Meditation Challengemindfulness-of-colour

“Let me, O let me bathe my soul in colours; let me swallow the sunset and drink the rainbow.”
― Khalil Gibran

There was the most beautiful sunset at the weekend.  I became aware that it had triggered something deep inside. Sometimes I am curious as to where my mindful practice takes me. And here I find myself, on another mini mindfulness journey into colour as I explore a little deeper into what’s going on.

Whilst watching the sunset I noticed that in less than 10 minutes the colours in the sky had changed from red, orange and yellow to purple, pink and blue.mindfulness-of-colour

The sea cliffs near where I live suddenly began to glow with an amazing shade of red. It was there, just for a moment, before returning to their normal stone colour. I became aware of feeling transfixed; not being able to draw my eyes away from the chameleon like changing sky as if I were watching a magical display. Turning this event into a moment of mindfulness I allowed myself to become aware of how I was feeling.  Curiosity got the better of me as I noticed how the colours in the sky were making me feel. Oddly, after what had been a fairly normal day, I felt a wave of peace and stillness overcome me and I noticed that I was smiling. The sunset brought me joy for sure.

In the Level 2 Compassion training there is a practice called the compassionate colour. This is where we are invited to bring to mind a colour which for us has the qualities of kindness, compassion, strength and wisdom.  We allow this colour to surround us with a sense of resting in it. It can always be a surprise as to which colour arises, and also the occasions when nothing comes at all, and how the self-critic in me begins to play up when it sees any opportunity to highlight any sense of failure and a resistance to feeling good. These kinds of feelings are normal, but can sometimes get in the way of practices that can make us feel good. So if this happens to me I acknowledge what is happening and then return to opening up to the good experiences again and again.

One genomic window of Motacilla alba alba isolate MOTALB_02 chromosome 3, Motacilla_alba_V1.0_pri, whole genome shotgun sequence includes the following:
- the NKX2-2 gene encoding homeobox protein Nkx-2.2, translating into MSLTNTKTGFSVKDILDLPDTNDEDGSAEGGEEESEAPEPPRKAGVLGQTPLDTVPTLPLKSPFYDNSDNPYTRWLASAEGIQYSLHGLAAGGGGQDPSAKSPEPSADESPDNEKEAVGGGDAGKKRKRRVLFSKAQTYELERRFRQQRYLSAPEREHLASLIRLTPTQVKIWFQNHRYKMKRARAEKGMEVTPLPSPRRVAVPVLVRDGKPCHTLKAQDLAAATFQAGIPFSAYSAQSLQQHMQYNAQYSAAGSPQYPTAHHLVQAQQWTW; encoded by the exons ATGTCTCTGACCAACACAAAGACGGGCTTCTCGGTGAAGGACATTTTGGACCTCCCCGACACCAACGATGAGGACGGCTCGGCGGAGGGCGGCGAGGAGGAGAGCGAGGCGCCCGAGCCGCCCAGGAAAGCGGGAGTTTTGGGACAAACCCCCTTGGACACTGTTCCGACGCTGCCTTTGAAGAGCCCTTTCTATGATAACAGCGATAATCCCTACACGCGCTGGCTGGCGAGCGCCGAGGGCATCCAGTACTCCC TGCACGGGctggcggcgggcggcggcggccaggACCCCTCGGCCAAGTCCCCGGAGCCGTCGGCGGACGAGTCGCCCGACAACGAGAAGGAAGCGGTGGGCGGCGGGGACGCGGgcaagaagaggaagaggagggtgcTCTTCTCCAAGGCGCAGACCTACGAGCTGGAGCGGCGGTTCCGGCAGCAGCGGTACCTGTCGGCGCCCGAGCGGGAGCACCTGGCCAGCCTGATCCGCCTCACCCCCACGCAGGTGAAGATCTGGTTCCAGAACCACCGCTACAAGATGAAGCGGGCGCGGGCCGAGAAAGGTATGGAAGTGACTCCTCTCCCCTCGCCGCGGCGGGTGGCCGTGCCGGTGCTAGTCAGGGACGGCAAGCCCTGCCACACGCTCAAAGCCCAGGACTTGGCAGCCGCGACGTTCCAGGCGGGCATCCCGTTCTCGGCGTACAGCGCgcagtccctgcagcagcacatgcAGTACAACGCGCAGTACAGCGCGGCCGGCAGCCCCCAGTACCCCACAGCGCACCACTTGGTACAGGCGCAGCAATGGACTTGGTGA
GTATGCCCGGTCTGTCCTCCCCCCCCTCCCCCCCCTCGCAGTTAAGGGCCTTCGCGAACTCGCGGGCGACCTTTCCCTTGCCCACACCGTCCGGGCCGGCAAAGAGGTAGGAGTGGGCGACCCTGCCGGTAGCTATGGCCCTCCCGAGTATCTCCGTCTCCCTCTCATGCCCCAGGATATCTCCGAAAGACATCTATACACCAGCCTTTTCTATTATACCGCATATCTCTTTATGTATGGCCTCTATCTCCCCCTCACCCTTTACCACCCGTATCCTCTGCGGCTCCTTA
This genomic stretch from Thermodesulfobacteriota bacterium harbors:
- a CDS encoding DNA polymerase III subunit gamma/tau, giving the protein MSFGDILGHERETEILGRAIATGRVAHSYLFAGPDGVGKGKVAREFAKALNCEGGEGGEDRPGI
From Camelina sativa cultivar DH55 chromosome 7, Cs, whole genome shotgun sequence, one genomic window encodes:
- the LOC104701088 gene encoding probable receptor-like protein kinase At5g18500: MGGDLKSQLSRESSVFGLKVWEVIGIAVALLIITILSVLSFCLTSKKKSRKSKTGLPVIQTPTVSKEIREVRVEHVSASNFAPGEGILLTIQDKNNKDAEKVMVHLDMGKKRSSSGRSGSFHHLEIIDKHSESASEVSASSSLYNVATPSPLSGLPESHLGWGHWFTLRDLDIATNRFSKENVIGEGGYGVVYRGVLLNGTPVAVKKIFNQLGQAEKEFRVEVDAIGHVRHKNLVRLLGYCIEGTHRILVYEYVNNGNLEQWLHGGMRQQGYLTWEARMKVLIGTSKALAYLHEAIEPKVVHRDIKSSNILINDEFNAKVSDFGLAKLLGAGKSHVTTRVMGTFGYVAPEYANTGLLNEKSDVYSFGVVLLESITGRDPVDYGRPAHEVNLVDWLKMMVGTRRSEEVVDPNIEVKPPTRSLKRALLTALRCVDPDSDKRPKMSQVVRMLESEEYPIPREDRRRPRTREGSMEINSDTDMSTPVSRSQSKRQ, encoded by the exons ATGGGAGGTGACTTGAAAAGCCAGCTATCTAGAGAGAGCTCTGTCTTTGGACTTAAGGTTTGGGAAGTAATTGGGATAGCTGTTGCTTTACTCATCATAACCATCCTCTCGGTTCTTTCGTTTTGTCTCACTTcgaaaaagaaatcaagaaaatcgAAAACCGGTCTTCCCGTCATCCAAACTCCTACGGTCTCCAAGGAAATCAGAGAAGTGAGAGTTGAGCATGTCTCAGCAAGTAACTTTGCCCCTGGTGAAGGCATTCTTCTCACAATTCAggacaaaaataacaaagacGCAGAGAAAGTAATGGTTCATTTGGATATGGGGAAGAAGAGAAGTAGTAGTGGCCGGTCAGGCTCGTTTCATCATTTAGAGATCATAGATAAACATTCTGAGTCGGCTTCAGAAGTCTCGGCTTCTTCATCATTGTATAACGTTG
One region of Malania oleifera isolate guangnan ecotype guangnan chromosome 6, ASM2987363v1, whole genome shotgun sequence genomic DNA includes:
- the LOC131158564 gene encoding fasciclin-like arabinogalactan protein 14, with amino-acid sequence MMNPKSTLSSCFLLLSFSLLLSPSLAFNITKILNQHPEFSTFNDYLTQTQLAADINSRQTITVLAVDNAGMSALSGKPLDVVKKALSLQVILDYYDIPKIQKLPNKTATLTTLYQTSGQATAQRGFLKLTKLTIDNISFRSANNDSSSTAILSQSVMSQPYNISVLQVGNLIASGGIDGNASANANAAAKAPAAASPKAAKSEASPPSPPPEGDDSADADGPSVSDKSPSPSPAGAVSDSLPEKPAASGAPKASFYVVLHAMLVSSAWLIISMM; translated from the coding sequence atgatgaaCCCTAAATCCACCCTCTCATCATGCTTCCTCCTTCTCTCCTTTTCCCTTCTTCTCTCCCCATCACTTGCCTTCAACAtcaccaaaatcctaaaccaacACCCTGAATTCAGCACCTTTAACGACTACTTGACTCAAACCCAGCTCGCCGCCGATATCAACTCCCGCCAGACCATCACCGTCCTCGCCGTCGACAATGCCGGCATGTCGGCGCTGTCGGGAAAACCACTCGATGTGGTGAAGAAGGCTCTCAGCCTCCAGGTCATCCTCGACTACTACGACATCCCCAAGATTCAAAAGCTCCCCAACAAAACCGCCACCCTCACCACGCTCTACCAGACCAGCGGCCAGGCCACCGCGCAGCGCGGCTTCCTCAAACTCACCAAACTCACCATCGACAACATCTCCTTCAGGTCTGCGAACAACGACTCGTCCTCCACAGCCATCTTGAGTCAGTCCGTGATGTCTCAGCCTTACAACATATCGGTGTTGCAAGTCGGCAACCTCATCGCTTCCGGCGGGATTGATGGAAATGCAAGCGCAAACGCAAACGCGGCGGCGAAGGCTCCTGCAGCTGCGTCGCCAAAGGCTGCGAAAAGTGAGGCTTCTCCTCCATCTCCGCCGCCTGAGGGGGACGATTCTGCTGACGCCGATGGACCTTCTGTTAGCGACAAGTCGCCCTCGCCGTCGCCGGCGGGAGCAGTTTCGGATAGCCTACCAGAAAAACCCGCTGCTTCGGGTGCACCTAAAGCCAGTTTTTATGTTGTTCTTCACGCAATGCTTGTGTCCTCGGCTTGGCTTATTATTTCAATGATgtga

I have learned that there is no wrong or right way to feel in any of my practice.  It is just my experience in any given moment and the goal isn’t to seek for bliss. And yet, on some occasions, such as the sunset, I have to say I did feel a sense of delight and of being filled up with something good.

Rick Hanson encourages us to hold on to moments of feeling good to balance the negativity bias of the mind. For example, research tells us that negative experiences we have had are much more memorable than good ones.  Hanson says the trick is to turn the good fact, the sunset is making me feel good, into a good experience and allow it to become a rich experience and fill the body for as long as we are able.  We imagine it being absorbed into us. If we do this repeatedly then these good experiences will form good memories and then this will grow.  As Donald Hebb says “Neurons that fire together, wire together.”

So, there I was, forming some good memories and vibes into my being as I absorbed the beauty of the sunset. But as always, with my very analytical mind, I wanted to know why these colours in the sky were making me feel good! In fact my interest was fuelled by talking to a couple out on a walk who regularly drive to a hilltop to watch the sunset.